Guatemala, along with 12 other countries, had their embassies in Jerusalem until 1980, when they moved them to Tel Aviv after Israel annexed East Jerusalem, in a move not recognised internationally. All other countries still have their embassies in Tel Aviv.

Guatemala and Israel have a long history of political, economic and military ties.

Guatemala is the first country after the U.S. to announce this decision.

The facile answer to “Why Guatemala?” is, of course,

The Central American country is also a major recipient of US aid – something which Donald Trump threatened to cut to states that voted in favour of the UN resolution.

But Raphael Ahren looked into historical reasons:

Guatemala played a key role in the Jewish state’s creation and has enjoyed Israeli security assistance ever since. It doesn’t hurt that its leader is deeply religious.
. . .
There are several reasons for Guatemala’s dramatic step. The country’s well-established historic friendship with Israel and ongoing deep security and trade ties are one key part of the story. The personal character of the country’s current leader is the other.

Specifically,

Seventy years ago, Guatemala’s ambassador to the UN, Dr. Jorge Garcia Granados, a member of the United Nations Special Committee on Palestine, played a crucial role in convincing Latin American countries to vote in favor of General Assembly Resolution 181, which called for the partition of Mandatory Palestine into a Jewish state and an Arab state.
. . .
Guatemala was one of the first countries to recognize the nascent State of Israel in 1948, and the friendship has remained strong ever since.

Ahren lists intelligence teams, security and communications specialists and military training, along with civilian technology – including agriculture – and tourism among the ties between the two countries.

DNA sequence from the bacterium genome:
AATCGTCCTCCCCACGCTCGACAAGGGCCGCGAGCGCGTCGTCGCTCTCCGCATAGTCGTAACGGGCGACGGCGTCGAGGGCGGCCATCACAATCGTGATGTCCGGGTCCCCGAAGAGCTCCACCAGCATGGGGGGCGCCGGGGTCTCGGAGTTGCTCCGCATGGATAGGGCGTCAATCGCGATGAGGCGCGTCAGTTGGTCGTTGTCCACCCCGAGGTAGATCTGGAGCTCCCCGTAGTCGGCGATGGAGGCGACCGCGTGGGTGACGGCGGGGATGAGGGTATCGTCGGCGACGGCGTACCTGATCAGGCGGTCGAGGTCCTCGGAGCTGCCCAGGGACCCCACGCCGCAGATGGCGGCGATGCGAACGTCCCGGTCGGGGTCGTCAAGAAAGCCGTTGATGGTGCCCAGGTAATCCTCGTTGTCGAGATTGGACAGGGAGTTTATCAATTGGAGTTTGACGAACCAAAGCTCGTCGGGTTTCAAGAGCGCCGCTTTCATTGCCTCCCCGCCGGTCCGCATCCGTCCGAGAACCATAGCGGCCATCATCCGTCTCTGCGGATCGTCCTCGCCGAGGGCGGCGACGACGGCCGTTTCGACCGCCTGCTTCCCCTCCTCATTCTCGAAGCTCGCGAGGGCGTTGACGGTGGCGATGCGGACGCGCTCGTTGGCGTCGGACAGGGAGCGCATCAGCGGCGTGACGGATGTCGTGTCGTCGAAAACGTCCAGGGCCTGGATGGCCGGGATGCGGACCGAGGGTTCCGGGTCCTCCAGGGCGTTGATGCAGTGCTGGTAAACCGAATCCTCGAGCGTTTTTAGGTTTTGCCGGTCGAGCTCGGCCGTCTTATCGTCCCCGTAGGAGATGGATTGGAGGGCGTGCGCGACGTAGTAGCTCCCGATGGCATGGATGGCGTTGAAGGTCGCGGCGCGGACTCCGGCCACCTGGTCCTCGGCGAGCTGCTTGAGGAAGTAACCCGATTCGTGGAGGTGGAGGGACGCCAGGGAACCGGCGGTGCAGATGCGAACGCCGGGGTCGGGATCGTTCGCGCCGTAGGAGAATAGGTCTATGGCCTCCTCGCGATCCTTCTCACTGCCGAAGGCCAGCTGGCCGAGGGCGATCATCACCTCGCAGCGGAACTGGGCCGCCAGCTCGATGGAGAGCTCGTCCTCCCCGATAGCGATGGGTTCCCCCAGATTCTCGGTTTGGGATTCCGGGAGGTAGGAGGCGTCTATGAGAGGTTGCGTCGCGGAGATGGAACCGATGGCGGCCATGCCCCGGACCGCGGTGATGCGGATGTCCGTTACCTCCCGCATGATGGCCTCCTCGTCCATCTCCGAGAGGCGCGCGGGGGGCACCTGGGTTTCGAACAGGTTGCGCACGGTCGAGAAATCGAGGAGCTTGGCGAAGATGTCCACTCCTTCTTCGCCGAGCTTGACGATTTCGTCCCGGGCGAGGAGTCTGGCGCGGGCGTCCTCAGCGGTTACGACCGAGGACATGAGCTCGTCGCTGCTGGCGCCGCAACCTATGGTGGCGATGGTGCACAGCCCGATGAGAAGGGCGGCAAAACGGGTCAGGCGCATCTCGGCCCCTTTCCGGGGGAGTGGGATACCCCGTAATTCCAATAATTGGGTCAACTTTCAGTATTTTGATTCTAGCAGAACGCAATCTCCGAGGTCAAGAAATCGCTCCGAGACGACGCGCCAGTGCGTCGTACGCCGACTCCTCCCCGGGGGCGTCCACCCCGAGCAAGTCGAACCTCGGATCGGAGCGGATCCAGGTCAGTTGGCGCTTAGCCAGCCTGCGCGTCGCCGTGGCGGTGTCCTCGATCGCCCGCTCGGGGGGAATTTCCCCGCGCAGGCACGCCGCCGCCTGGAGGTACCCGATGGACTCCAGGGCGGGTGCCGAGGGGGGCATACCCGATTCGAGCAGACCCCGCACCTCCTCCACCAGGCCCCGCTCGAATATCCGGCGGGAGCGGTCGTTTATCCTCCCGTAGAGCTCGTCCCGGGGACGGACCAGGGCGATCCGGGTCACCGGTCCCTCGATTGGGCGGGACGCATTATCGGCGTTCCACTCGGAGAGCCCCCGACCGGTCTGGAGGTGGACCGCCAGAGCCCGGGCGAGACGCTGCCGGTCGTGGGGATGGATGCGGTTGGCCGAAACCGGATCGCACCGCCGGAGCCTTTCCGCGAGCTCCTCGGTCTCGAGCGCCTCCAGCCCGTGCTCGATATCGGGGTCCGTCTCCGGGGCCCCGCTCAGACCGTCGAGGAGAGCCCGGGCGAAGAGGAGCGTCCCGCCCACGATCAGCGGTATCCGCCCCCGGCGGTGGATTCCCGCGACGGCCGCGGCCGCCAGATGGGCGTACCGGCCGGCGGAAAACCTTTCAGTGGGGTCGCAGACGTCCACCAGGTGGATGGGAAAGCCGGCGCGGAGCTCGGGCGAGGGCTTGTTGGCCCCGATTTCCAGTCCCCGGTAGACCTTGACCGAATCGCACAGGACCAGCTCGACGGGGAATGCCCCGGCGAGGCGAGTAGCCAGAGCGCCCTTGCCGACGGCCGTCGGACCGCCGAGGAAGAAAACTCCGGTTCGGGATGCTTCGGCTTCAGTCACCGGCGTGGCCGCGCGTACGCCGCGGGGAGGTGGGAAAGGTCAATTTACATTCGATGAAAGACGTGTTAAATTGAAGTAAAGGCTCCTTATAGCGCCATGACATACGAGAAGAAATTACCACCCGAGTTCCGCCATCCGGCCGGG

The BBC reports that Israel is in talks with more than 10 countries — including some in Europe — about potentially moving their respective embassies to Jerusalem, according to officials.

Guatemala’s announcement beat them to it.

Fausta Rodríguez Wertz writes on U. S. and Latin America at Fausta’s blog

Happy Christmas weekend!

I want to write about the Obama administration alleged cover up for Hezbollah in Latin America story, since I’ve been blogging about Hezbollah‘s (Hizballah Hizbollah) inroads in our hemisphere for the last decade. It’s 8:30 in the morning and this post is due at noon, so I’m doing a bit of research while having breakfast, and will remain in pajamas until I’m finished with this post.

A story from the NY Post related to the Obama-Iran deal popped up in my Facebook feed, so I go to the NYPost, and find the op-ed by David Harsanyi, A deafening media silence on the Obama-Hezbollah scandal,